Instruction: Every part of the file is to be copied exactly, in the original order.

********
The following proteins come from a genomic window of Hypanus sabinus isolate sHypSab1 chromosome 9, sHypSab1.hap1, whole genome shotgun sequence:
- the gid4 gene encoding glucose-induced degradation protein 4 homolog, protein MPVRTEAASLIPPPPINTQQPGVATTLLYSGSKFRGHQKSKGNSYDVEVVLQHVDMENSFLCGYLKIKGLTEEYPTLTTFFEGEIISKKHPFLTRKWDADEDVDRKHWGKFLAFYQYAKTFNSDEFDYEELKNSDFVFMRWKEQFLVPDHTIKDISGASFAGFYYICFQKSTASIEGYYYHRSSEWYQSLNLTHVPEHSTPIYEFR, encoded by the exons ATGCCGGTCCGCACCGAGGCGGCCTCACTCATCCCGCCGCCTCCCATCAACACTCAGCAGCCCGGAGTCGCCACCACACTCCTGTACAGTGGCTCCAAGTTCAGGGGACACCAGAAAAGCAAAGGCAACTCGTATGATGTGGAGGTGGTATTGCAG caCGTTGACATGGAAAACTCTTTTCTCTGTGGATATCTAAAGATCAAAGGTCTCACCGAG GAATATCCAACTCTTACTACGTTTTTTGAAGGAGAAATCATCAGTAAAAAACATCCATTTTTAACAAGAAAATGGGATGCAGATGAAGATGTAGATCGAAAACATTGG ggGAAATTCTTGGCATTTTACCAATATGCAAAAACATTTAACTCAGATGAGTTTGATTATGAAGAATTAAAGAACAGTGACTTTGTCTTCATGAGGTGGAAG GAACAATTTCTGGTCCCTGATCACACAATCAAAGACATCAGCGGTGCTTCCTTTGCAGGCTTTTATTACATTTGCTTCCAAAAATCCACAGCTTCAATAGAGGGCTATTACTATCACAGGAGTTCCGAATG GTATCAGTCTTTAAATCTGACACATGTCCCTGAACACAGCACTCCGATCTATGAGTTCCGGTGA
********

The following proteins come from a genomic window of Hypanus sabinus isolate sHypSab1 chromosome 9, sHypSab1.hap1, whole genome shotgun sequence:
- the gid4 gene encoding glucose-induced degradation protein 4 homolog, protein MPVRTEAASLIPPPPINTQQPGVATTLLYSGSKFRGHQKSKGNSYDVEVVLQHVDMENSFLCGYLKIKGLTEEYPTLTTFFEGEIISKKHPFLTRKWDADEDVDRKHWGKFLAFYQYAKTFNSDEFDYEELKNSDFVFMRWKEQFLVPDHTIKDISGASFAGFYYICFQKSTASIEGYYYHRSSEWYQSLNLTHVPEHSTPIYEFR, encoded by the exons ATGCCGGTCCGCACCGAGGCGGCCTCACTCATCCCGCCGCCTCCCATCAACACTCAGCAGCCCGGAGTCGCCACCACACTCCTGTACAGTGGCTCCAAGTTCAGGGGACACCAGAAAAGCAAAGGCAACTCGTATGATGTGGAGGTGGTATTGCAG caCGTTGACATGGAAAACTCTTTTCTCTGTGGATATCTAAAGATCAAAGGTCTCACCGAG GAATATCCAACTCTTACTACGTTTTTTGAAGGAGAAATCATCAGTAAAAAACATCCATTTTTAACAAGAAAATGGGATGCAGATGAAGATGTAGATCGAAAACATTGG ggGAAATTCTTGGCATTTTACCAATATGCAAAAACATTTAACTCAGATGAGTTTGATTATGAAGAATTAAAGAACAGTGACTTTGTCTTCATGAGGTGGAAG GAACAATTTCTGGTCCCTGATCACACAATCAAAGACATCAGCGGTGCTTCCTTTGCAGGCTTTTATTACATTTGCTTCCAAAAATCCACAGCTTCAATAGAGGGCTATTACTATCACAGGAGTTCCGAATG GTATCAGTCTTTAAATCTGACACATGTCCCTGAACACAGCACTCCGATCTATGAGTTCCGGTGA